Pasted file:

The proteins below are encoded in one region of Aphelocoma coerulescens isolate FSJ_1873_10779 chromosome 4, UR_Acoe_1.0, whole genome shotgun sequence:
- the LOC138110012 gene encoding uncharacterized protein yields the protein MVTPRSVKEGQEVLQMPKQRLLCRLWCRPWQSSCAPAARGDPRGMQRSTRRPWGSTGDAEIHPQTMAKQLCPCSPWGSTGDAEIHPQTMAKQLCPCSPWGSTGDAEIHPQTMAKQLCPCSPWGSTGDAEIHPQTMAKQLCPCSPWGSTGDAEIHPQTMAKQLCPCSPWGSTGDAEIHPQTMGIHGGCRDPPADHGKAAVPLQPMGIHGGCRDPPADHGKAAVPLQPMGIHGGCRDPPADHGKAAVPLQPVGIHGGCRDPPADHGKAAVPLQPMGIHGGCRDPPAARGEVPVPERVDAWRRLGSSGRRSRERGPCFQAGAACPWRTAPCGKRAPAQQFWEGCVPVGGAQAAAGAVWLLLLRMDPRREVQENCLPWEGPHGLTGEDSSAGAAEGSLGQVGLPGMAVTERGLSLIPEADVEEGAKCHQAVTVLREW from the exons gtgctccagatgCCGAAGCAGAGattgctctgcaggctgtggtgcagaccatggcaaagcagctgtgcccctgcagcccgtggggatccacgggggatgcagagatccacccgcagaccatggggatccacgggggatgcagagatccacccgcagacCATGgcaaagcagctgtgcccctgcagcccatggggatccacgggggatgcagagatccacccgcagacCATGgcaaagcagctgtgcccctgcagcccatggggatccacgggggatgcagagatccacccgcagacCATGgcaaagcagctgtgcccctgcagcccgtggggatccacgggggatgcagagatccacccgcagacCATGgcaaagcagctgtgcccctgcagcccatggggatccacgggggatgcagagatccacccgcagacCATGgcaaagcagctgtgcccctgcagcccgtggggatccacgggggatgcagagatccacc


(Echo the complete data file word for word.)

The proteins below are encoded in one region of Aphelocoma coerulescens isolate FSJ_1873_10779 chromosome 4, UR_Acoe_1.0, whole genome shotgun sequence:
- the LOC138110012 gene encoding uncharacterized protein yields the protein MVTPRSVKEGQEVLQMPKQRLLCRLWCRPWQSSCAPAARGDPRGMQRSTRRPWGSTGDAEIHPQTMAKQLCPCSPWGSTGDAEIHPQTMAKQLCPCSPWGSTGDAEIHPQTMAKQLCPCSPWGSTGDAEIHPQTMAKQLCPCSPWGSTGDAEIHPQTMAKQLCPCSPWGSTGDAEIHPQTMGIHGGCRDPPADHGKAAVPLQPMGIHGGCRDPPADHGKAAVPLQPMGIHGGCRDPPADHGKAAVPLQPVGIHGGCRDPPADHGKAAVPLQPMGIHGGCRDPPAARGEVPVPERVDAWRRLGSSGRRSRERGPCFQAGAACPWRTAPCGKRAPAQQFWEGCVPVGGAQAAAGAVWLLLLRMDPRREVQENCLPWEGPHGLTGEDSSAGAAEGSLGQVGLPGMAVTERGLSLIPEADVEEGAKCHQAVTVLREW from the exons gtgctccagatgCCGAAGCAGAGattgctctgcaggctgtggtgcagaccatggcaaagcagctgtgcccctgcagcccgtggggatccacgggggatgcagagatccacccgcagaccatggggatccacgggggatgcagagatccacccgcagacCATGgcaaagcagctgtgcccctgcagcccatggggatccacgggggatgcagagatccacccgcagacCATGgcaaagcagctgtgcccctgcagcccatggggatccacgggggatgcagagatccacccgcagacCATGgcaaagcagctgtgcccctgcagcccgtggggatccacgggggatgcagagatccacccgcagacCATGgcaaagcagctgtgcccctgcagcccatggggatccacgggggatgcagagatccacccgcagacCATGgcaaagcagctgtgcccctgcagcccgtggggatccacgggggatgcagagatccacc